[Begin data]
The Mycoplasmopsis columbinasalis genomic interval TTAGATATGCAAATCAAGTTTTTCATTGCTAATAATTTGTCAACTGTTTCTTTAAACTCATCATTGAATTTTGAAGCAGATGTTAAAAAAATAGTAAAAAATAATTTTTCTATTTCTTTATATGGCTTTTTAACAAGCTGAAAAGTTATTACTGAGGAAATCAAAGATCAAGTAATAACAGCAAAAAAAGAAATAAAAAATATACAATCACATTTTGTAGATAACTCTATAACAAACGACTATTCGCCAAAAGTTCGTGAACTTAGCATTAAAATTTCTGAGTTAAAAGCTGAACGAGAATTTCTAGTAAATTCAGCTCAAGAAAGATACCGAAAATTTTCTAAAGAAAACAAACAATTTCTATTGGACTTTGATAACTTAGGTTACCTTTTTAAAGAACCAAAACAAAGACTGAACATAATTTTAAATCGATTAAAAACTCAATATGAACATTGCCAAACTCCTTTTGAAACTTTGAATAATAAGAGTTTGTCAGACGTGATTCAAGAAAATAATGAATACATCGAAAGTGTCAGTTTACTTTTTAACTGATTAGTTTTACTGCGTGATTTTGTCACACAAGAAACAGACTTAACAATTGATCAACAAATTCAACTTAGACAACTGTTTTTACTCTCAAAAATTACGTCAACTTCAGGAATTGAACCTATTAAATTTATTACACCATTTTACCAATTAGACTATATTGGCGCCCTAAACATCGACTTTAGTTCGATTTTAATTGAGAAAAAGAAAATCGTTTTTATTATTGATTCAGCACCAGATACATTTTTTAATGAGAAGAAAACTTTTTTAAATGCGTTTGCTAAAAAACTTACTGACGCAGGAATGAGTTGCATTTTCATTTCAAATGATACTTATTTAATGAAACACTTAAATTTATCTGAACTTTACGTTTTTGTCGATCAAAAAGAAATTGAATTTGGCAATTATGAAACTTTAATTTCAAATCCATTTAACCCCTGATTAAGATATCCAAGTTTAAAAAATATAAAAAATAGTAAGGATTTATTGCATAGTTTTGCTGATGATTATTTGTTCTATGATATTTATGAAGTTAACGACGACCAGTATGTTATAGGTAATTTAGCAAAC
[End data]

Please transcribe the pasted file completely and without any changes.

The Mycoplasmopsis columbinasalis genomic interval TTAGATATGCAAATCAAGTTTTTCATTGCTAATAATTTGTCAACTGTTTCTTTAAACTCATCATTGAATTTTGAAGCAGATGTTAAAAAAATAGTAAAAAATAATTTTTCTATTTCTTTATATGGCTTTTTAACAAGCTGAAAAGTTATTACTGAGGAAATCAAAGATCAAGTAATAACAGCAAAAAAAGAAATAAAAAATATACAATCACATTTTGTAGATAACTCTATAACAAACGACTATTCGCCAAAAGTTCGTGAACTTAGCATTAAAATTTCTGAGTTAAAAGCTGAACGAGAATTTCTAGTAAATTCAGCTCAAGAAAGATACCGAAAATTTTCTAAAGAAAACAAACAATTTCTATTGGACTTTGATAACTTAGGTTACCTTTTTAAAGAACCAAAACAAAGACTGAACATAATTTTAAATCGATTAAAAACTCAATATGAACATTGCCAAACTCCTTTTGAAACTTTGAATAATAAGAGTTTGTCAGACGTGATTCAAGAAAATAATGAATACATCGAAAGTGTCAGTTTACTTTTTAACTGATTAGTTTTACTGCGTGATTTTGTCACACAAGAAACAGACTTAACAATTGATCAACAAATTCAACTTAGACAACTGTTTTTACTCTCAAAAATTACGTCAACTTCAGGAATTGAACCTATTAAATTTATTACACCATTTTACCAATTAGACTATATTGGCGCCCTAAACATCGACTTTAGTTCGATTTTAATTGAGAAAAAGAAAATCGTTTTTATTATTGATTCAGCACCAGATACATTTTTTAATGAGAAGAAAACTTTTTTAAATGCGTTTGCTAAAAAACTTACTGACGCAGGAATGAGTTGCATTTTCATTTCAAATGATACTTATTTAATGAAACACTTAAATTTATCTGAACTTTACGTTTTTGTCGATCAAAAAGAAATTGAATTTGGCAATTATGAAACTTTAATTTCAAATCCATTTAACCCCTGATTAAGATATCCAAGTTTAAAAAATATAAAAAATAGTAAGGATTTATTGCATAGTTTTGCTGATGATTATTTGTTCTATGATATTTATGAAGTTAACGACGACCAGTATGTTATAGGTAATTTAGCAAAC